I was performing my first upgrade past 2.2(3) this weekend (upgrading to 2.2(5)) and I came across a small change that took some googling to figure out. Eventually, I found the resolution in the Release Notes. If you’re performing a manual upgrade to 2.2(4b) or later, you have to clear the Startup Version of the Default Infrastructure Pack. This action is the result of bug fix CSCus73964 and can be found in the Behavior Changes section of the 2.2 Release Notes.
The error occurred when trying to Activate the firmware of the IO Modules. It states, “Failed start activation. Manual upgrade/activation is disallowed because the Default Infrastructure Policy ‘Startup Version’ is set. Retry the operation after changing the version to ‘Not Set.'”
The UCSM GUI option to clear the startup version on the Auto Install tab was grayed out so I couldn’t clear it from there. The Firmware Management CLI Guide offered the CLI solution to clearing it, though, and it worked fine.
Reading the release notes is always a good idea – but boring. But I perked up today when I was perusing the latest release notes for 2.2(5) for an upcoming implementation. Here are a few items I think are mentionable. Note that all these features were released in 2.2(4).
Clearly I didn’t deploy any UCS’s around the time that 2.2(4) was released because I totally missed this feature. In the distant IT past (pre 2.1 days), both the Infrastructure and Server firmware had to be at the same level to stay in support. Then came 2.1 which introduced backward compatibility with older Server firmware. Now you’re not necessarily forced to upgrade your blade firmware at the same time as your Infrastructure firmware. Nice. Now with 2.2(4) and Server Packs, blade firmware is backward compatible with Infrastructure firmware. Even better. Of course, this comes with caveats. That being that this feature starts at 2.2(4). So at this point, only 2.2(4) and 2.2(5) support such a configuration. But this is cool. Below is the latest mixed firmware version table from the release notes.
Read the rest of this entry »
I was recently designing a vSphere Replication and SRM solution for a client and I stated we would use static routes on the ESXi hosts. When asked why, I was able to 1. discuss why the default gateway on the management network wouldn’t work and 2. present some options as to how we could separate the vSphere Replication traffic in a way that would allow flexibility in throttling its bandwidth usage.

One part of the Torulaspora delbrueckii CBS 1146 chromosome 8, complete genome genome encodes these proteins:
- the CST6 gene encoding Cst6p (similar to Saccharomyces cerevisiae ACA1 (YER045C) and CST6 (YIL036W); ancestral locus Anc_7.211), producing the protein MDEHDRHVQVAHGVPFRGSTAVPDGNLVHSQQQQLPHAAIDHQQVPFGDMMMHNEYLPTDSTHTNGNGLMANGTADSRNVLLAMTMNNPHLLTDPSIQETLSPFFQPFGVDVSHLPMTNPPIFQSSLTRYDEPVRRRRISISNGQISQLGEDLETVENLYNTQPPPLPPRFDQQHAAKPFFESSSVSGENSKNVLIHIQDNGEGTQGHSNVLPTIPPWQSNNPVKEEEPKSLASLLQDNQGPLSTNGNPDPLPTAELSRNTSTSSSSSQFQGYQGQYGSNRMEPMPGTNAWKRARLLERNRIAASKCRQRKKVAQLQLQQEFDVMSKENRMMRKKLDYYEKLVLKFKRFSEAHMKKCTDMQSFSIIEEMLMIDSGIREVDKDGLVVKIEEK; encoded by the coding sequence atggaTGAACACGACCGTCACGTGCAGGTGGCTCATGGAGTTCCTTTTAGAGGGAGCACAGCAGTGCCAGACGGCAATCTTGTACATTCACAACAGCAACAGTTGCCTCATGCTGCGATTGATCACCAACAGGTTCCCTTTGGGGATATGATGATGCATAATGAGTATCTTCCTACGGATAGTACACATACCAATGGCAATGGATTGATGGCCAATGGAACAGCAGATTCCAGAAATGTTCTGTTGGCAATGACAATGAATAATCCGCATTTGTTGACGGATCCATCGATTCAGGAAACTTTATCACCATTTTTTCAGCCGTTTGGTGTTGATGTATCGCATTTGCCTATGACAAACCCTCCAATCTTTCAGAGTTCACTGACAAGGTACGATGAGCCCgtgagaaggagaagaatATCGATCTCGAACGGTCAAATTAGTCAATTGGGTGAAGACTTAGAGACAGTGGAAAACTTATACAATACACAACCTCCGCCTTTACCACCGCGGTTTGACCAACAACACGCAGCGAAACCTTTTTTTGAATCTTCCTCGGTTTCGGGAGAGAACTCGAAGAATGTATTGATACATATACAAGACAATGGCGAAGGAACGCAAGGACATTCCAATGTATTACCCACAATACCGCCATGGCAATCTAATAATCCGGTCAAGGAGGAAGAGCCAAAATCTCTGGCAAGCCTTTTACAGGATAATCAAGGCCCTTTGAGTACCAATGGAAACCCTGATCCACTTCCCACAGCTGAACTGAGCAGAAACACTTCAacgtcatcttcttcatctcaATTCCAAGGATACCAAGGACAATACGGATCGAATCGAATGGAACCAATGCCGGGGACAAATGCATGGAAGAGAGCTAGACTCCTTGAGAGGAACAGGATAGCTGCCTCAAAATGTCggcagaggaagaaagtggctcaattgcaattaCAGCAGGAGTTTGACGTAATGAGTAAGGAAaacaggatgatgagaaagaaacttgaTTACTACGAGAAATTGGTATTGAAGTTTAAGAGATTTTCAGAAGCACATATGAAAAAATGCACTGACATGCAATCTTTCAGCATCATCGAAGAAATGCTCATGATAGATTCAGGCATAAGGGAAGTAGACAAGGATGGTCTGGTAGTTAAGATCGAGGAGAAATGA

You won’t see listed here Network I/O Control because this particular client didn’t have Enterprise Plus licensing and therefore wasn’t using a vDS. In addition, this client was using a fibre channel SAN on top of Cisco UCS with only a single VIC in his blades. This configuration doesn’t work well with NIOC because it doesn’t take into account FC traffic which is sharing bandwidth with all the Ethernet traffic NIOC *is* managing.
I had the opportunity recently to deploy 18 B420 M3 blades across two sites. Having only deployed half width blades over the last two years, I had to change my usual Service Profile configuration for ESXi hosts to ensure the vNICs and vHBAs were properly spread across the two VICs installed in each blade. Each B420 had a VIC 1240 and a VIC1280. The Service Profile for the blades includes six vNICs and two vHBAs. The six vNICs were used to take advantage of QoS policies at the UCS-level. The six vNICs configured included:
- vNIC FabA-mgmt
- vNIC FabA-vMotion
- vNIC FabA-VM-Traffic
- vNIC FabB-mgmt
- vNIC FabB-vMotion
- vNIC FabB-VM-Traffic
So my UCS Manager GUI was having certificate problems today in my test lab and I really wanted to get something done. I think I need to update UCSM from 2.0(1s) to one of the latest, but that’s a project in itself, especially if I can’t just click-click-click my way through. What I really wanted to do was add a couple existing VLANs to the vNIC of an ESXi host on a blade (so I could vMotion some stuff around). Of course, with the GUI, it’s a few clicks. Without the GUI (and not knowing where to go in the CLI), I was at a bit of a loss.
The UCS CLI guide wasn’t helpful as it was more for managing the hardware or upstream configs – not so much for what would seem like a task made for UCSM. So to get on with it, let me share the quick config for adding VLANs to vNICs. This post actually got me in the ballpark (just search for “vlan” in the post), but from there, I was on my own!